As the 2012-2013 school year comes to a close, it is impressive to consider all we have accomplished together.
Your visionary contributions brought the center an enormously generous matching gift of $4 million from philanthropists, Sue and Bill Gross. That gift, in turn, inspired many more donors to come forward to support stem cell research. As a result, the $8 million build-out of the fourth floor at Gross Hall: A CIRM Institute is under way. When completed, the new space will offer a state-of-the-art conference center and labs for more innovative research.....(Peter’s Posits continues by clicking here)
– Peter Donovan, director of the Sue & Bill Gross Stem Cell Research Center
Stem cell researchers receive JDRF support to advance innovative diabetes treatments — Jonathan Lakey and Weian Zhao (pictured), both researchers in the Sue & Bill Gross Stem Cell Research Center, have received more than $2.25 million in funding from JDRF (formerly Juvenile Diabetes Research Foundation) to advance their innovative efforts to treat diabetes. In one project, Lakey and his colleagues will advance methods to transplant encapsulated, stem cell-created pancreatic islets that overcome autoimmune rejection. With the other grant, Zhao and his colleagues will work to develop an insulin sensor for JDRF’s Artificial Pancreas Project, which supports the creation of an automated system to dispense insulin based on real-time changes in blood-sugar levels. To read more about their projects, click here.
Lisa Flanagan earns prestigious CAREER award from NSF — Sue & Bill Gross Stem Cell Research Center researcher Lisa Flanagan has received a CAREER award from the National Science Foundation. The CAREER award is one of the NSF’s most respected grants, given to support the early-career development of teacher-scholars who effectively integrate research and education into their organizations. With the CAREER award, she will work to identify membrane characteristics of cells that will form neurons and astrocytes to improve their use in transplants to treat neurological injury and disease. The funding will also train the next generation of scientists in interdisciplinary research, utilizing engineering and biophysics to reveal new insights in biology. Her five-year award totals $830,000. To meet Lisa, click here.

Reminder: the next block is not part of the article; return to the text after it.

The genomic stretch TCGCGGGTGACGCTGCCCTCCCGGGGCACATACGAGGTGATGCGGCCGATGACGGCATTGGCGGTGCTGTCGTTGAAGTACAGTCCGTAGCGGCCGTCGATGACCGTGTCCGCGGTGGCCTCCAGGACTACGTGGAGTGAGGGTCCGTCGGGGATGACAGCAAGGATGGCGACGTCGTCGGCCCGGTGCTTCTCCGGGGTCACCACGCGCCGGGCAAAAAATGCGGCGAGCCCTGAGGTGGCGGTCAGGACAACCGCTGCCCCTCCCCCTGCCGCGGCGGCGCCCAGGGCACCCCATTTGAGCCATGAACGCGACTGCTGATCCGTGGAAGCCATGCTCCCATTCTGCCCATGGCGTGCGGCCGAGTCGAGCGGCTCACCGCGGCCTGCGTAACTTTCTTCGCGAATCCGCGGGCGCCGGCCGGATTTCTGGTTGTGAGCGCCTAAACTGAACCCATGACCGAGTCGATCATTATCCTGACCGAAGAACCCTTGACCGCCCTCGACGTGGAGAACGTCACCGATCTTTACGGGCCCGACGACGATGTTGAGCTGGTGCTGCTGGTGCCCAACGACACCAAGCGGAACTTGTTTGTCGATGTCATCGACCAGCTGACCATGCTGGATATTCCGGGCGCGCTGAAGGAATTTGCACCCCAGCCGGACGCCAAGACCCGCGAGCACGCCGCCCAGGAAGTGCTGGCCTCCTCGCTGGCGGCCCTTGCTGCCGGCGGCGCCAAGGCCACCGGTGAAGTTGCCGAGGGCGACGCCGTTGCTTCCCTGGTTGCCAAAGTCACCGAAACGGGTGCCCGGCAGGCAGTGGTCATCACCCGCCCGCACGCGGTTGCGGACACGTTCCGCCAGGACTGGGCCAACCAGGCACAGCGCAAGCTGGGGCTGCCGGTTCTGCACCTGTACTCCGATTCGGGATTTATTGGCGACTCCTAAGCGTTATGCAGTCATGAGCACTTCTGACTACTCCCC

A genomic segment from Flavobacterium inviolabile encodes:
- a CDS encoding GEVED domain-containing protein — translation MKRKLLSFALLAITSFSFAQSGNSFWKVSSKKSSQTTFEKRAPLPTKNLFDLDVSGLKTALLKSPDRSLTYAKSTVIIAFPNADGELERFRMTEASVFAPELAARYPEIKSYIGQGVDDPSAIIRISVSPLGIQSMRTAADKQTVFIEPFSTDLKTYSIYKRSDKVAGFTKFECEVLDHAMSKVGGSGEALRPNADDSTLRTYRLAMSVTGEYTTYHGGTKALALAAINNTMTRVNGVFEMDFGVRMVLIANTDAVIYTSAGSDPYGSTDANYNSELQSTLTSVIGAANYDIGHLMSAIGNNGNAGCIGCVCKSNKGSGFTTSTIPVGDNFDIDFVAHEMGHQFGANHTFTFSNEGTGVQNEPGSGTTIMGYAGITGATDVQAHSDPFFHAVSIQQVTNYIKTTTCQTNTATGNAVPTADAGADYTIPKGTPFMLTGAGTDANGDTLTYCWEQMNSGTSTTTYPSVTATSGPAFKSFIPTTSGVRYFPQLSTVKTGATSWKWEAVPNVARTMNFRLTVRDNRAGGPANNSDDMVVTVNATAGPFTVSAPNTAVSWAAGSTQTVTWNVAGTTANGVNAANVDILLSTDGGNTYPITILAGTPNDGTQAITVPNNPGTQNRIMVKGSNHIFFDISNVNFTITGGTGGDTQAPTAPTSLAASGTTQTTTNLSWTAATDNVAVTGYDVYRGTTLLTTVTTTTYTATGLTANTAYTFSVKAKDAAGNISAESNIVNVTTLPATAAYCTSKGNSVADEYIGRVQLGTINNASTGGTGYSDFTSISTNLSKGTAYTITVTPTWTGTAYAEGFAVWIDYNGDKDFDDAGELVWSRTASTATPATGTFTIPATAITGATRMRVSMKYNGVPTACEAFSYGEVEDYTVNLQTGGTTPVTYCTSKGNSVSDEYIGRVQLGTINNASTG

Leslie Thompson nabs NIH grant to start stem cell research training program — Sue & Bill Gross Stem Cell Research Center researcher Leslie Thompson, one of the world’s leading Huntington’s disease investigators, has received a 5-year, $735,000 grant from the National Institute of Neurological Disorders and Stroke to establish a training program in stem cell translational medicine for neurological disorders. The program’s objective is to train a new generation of scientists in the translational application of stem cell biology to neuroscience. This proposed training program will be the first on campus specifically focused on three integrated areas: stem cells, neuroscience and translation to the clinic. To learn more about Leslie’s exceptional work, click here.
Maksim Plikus’ hair study IDs optimum cancer radiation treatment time — Sue & Bill Gross Stem Cell Research Center researcher Maksim Plikus, working with USC and Salk Institute scientists, found that the body’s own circadian rhythms – better known as the “body clock” – help control hair growth patterns, a finding that has significant implication on cancer treatments. The researchers found that test mice lost less hair receiving radiation treatments in the afternoon, instead of the morning, which points to a circadian cycle of hair growth. To learn more about Maksim’s innovative efforts,click here.
Dramatic stem cell images displayed at community reception — Nearly three dozen giclée prints capturing the beauty of stem cells and their potential to treat many of life’s most debilitating diseases were unveiled at “Stem Cells Offer Hope,” an art exhibit and community reception held April 25 at Sue & Bill Gross Hall: A CIRM Institute. More than 100 guests stopped by to view the dramatic photographic prints and talk with the scientists behind the art about their research, which offers hope to people whose lives are challenged by spinal cord injury, diabetes, blindness and a host of other conditions. The stem cell gallery now decorates the walls of Sue & Bill Gross Stem Cell Research Center. You can view the gallery on Flickr, click here.
Images are available for purchase. A portion of the proceeds may be considered a tax-deductible gift to the Sue & Bill Gross Stem Cell Research Center. Contact Karen Kirkbride @ 949-824-1677 or email@example.com for order information.
Systems Biology of Stem Cells symposium draws international attention — On June 9-11, the Second Symposium on Systems Biology of Stem Cells brought together more than 150 international researchers to UC Irvine, who explored the latest work dedicated to the intersection between systems biology and stem cell biology. Meeting activities included talks by invited speakers, a panel discussion on stem cell therapeutics and systems biology, a poster session, short talks selected from poster abstracts and a banquet. For more program information, click here.
Learn more about stem cell basics here. Learn more about stem cell research here. Learn more about patient groups that support stem cell research and how you can get involved here. Learn more about stem cell research in California here. Learn more about donating here.